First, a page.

March 7, 11:20 am eastern

(I was unable to make my usual post last evening due to a very rare server problem on the telus system where this website is hosted.)

Canadian Western bank was out with a good earnings report this morning and increased the dividend by 4% which was in addition to an earlier 4% for a total increase of 8% over last year. Loan loss provisions were up by a very small amount. The stock is down 1.0% despite the overall positive news. This could be explained by the general negative tone in today’s markets or just the fears of a slowing Canadian economy. The market does what it does with stock prices. If CWB can continue to deliver earnings increases and growth over time then the stock price must eventually follow.

With the lower Canadian dollar yesterday, I thought of moving some U.S. cash back to the Canadian side. I had some U.S. cash in my corporate investment account and I have started the process of moving that over using the Norbert Gambit which I mentioned many times. The first step was to use the cash to buy DLR.u which is a fund of U.S. cash that trades on Toronto. The same fund of U.S. dollars trades in Toronto in both U.S. dollars (DLR.u) and Canadian dollars (DLR). Now that I have bought DLR.u in the U.S side of my corporate account I will wait a couple days until it “settles” and then ask TD Direct to journal it over to the Canadian side (I will check because I may be able to do that online now rather than calling) where I can sell the U.S. dollars in Canadian dollars as DLR. If I was eager to lock in the exchange rate, TD can journal it over without waiting the few days but there is a charge of around $45 U.S.. So, I just decided to wait until it settles and take my chances on the exchange rate.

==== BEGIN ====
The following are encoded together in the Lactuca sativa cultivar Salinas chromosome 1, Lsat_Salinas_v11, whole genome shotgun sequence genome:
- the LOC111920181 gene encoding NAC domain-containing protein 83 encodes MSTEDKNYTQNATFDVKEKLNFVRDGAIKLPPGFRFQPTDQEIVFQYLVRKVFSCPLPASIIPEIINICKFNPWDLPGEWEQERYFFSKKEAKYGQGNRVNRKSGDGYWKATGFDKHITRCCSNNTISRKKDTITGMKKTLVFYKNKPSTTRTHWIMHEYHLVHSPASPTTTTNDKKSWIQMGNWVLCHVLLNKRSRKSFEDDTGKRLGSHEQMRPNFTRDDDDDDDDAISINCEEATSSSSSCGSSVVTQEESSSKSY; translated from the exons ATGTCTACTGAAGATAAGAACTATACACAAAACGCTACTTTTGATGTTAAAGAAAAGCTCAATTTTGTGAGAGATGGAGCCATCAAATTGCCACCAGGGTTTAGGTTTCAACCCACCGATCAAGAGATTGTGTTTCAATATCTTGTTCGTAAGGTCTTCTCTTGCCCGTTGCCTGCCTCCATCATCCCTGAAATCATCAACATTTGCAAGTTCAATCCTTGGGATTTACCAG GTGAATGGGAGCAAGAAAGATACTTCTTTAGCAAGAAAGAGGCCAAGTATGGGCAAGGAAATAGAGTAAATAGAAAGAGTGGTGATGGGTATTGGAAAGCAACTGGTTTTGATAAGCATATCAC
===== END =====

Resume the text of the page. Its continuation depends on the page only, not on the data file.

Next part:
Another reason I wanted to move this corporate cash was to stay under $100,000 Canadian worth of U.S. assets in my corporate account. Going over $100k Canadian worth of U.S. assets triggers reporting requirements with Canada Revenue. I have found that Turbo Tax corporate did a poor job of helping meet that reporting requirement in the past and there are penalties if it is not reported properly. Unless I wanted to have well over $100k in U.S. assets it does seem worth the bother and I am going to stay under $100k for now at least. There is a similar reporting requirement for individual investment accounts but not for the RRSP accounts. Therefore, if we have over $100k in U.S. investments it is far simpler to keep that in the RRSP account. In addition to the having to report being over the $100k, the tax reporting requirements just to deal with exchange rate fluctuations in any taxable U.S. account that Canadians hold are tedious especially if you do any amount of trading. On, that basis it may be best to try to keep all your U.S. investment cash and securities in the RRSP if you are in a position of having an RRSP that represents half or more of your total investments.

I will also mention an interesting aspect of my trade to buy DLR.u. Yesterday I placed the trade to buy an amount of DLR that was not in even hundreds. I was buying XX70 shares. I decided to get a bit cute and not pay the offer which was $10.08 per DLR. Instead I made a limit order at $10.07. These units are extremely stable so the price does not fluctuate more than about a penny over short periods of time. Anyhow the trade for even lots went through so I got XX00 shares at $10.07. But the trade for the left over 70 shares did not go through. I canceled that today to avoid paying a $10 fee on $749 worth of DLR. Not a big deal if I had paid the $10 but it was interesting to see that the odd lot did not go through. In my experience most of the time odd lots are traded easily. Certainly if I had bid the offer at $10.08 it would have gone through.

Scroll to Top